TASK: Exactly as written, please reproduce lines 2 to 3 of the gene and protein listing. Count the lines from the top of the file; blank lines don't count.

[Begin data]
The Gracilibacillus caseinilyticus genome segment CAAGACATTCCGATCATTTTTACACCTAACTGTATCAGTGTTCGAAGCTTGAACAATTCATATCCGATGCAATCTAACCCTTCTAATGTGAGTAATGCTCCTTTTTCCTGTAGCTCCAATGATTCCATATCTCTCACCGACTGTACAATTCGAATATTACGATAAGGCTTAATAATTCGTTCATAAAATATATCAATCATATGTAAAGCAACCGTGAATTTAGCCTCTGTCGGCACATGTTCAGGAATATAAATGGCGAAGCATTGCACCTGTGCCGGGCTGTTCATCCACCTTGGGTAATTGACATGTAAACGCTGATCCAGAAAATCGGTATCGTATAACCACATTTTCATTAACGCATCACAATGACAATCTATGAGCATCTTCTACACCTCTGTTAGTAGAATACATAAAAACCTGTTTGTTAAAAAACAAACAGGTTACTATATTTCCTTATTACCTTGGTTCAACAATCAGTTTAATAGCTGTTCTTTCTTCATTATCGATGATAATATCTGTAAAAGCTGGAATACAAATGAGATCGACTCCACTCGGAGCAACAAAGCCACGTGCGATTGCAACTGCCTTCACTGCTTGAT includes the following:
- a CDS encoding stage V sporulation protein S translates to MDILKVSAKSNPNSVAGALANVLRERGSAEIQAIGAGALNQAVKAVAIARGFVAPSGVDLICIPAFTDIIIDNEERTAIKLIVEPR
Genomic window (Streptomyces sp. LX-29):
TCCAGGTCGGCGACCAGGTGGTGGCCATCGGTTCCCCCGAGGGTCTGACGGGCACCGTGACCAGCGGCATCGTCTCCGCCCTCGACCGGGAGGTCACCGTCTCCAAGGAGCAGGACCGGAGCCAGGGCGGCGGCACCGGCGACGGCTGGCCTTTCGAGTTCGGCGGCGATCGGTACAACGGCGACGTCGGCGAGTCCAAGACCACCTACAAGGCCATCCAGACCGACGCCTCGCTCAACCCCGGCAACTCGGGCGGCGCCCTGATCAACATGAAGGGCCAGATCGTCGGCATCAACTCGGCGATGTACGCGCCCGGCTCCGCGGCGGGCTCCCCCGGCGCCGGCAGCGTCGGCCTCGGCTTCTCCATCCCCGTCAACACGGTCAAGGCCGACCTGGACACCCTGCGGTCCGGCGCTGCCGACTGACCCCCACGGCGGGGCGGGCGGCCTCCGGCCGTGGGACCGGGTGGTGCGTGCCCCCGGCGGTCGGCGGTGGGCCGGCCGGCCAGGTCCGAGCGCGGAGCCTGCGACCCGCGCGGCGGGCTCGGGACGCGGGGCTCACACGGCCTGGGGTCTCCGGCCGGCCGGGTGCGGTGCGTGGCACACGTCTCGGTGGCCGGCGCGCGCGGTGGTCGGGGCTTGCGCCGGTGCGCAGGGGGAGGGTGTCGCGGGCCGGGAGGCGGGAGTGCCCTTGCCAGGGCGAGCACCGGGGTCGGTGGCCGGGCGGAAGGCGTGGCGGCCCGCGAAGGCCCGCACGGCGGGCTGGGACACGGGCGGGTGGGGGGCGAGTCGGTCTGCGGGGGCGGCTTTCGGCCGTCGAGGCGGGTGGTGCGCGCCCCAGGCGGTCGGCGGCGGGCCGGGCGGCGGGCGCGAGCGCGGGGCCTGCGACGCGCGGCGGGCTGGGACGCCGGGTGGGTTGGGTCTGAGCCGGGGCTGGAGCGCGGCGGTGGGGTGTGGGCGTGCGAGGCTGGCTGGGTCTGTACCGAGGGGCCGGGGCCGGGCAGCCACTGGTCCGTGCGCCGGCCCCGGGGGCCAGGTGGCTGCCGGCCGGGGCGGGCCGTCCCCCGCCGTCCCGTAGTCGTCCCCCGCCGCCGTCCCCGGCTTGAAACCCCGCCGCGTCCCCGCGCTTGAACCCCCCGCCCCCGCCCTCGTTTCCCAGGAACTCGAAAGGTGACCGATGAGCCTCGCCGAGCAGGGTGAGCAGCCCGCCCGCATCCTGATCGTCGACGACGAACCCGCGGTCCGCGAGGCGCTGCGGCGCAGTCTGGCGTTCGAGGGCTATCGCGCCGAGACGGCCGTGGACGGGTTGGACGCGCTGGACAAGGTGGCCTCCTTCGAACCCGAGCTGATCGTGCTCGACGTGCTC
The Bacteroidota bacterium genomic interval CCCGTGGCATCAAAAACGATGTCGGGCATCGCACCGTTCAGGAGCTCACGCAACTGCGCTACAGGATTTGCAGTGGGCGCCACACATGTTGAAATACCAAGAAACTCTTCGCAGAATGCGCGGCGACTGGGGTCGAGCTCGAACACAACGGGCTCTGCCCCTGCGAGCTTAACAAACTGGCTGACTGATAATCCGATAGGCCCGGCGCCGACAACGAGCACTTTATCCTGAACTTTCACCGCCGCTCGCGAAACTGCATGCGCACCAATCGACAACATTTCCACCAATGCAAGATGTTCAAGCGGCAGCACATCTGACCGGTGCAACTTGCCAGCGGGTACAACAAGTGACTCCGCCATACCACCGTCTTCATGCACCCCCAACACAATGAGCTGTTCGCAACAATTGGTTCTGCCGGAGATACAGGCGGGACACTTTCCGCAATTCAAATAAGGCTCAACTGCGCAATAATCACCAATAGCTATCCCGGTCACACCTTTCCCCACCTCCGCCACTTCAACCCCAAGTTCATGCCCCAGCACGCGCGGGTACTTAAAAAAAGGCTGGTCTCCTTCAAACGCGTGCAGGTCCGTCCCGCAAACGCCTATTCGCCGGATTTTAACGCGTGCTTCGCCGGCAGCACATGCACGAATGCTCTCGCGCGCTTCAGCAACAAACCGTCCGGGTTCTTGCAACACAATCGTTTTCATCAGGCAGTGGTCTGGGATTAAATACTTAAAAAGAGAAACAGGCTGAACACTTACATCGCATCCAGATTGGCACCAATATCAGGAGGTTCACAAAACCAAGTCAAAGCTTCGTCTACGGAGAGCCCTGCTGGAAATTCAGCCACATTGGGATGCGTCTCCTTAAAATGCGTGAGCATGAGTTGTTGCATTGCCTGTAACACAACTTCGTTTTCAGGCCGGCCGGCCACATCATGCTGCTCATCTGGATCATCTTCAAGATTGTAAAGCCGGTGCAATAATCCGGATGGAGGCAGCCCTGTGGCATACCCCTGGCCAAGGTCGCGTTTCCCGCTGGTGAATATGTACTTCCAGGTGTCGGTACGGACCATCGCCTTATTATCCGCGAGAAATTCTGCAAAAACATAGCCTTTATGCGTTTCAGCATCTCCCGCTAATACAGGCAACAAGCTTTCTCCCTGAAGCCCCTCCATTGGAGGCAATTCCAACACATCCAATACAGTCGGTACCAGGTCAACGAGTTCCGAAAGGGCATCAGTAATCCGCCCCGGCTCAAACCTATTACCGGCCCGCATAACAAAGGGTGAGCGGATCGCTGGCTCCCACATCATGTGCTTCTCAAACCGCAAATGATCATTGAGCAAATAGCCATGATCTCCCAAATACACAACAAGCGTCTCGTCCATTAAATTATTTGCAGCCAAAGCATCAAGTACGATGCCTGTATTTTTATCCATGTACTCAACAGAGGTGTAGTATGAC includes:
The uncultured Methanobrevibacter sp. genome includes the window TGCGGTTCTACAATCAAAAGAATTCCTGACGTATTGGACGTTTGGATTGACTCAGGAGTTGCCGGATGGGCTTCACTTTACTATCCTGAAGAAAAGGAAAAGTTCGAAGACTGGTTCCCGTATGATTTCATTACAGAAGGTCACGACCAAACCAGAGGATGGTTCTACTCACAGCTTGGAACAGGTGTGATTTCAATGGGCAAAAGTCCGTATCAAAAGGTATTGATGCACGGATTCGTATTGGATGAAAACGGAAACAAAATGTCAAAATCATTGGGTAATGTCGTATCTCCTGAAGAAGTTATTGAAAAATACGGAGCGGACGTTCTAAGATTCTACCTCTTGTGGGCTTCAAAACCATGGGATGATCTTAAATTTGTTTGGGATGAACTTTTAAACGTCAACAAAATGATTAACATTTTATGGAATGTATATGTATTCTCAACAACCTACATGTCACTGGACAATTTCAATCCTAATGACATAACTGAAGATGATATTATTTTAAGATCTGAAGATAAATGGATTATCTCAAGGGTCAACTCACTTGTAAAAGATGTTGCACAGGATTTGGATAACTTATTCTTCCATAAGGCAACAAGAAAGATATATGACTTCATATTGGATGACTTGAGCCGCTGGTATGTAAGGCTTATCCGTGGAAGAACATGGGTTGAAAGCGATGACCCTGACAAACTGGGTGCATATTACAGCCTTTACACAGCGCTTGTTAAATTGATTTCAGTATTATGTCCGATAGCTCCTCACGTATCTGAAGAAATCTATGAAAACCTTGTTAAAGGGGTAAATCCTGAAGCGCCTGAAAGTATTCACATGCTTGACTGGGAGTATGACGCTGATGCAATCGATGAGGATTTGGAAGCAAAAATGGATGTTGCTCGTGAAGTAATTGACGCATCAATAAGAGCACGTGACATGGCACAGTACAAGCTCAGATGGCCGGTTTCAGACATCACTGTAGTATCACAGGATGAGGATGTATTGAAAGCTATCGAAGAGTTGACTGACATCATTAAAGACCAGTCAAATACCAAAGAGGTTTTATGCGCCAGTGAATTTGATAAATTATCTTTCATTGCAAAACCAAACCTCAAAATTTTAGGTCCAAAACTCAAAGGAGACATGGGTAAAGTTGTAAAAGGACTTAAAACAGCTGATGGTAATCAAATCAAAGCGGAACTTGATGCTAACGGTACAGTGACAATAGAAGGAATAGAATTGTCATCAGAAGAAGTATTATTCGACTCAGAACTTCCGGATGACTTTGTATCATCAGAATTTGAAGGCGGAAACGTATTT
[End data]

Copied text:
- a CDS encoding stage V sporulation protein S translates to MDILKVSAKSNPNSVAGALANVLRERGSAEIQAIGAGALNQAVKAVAIARGFVAPSGVDLICIPAFTDIIIDNEERTAIKLIVEPR
Genomic window (Streptomyces sp. LX-29):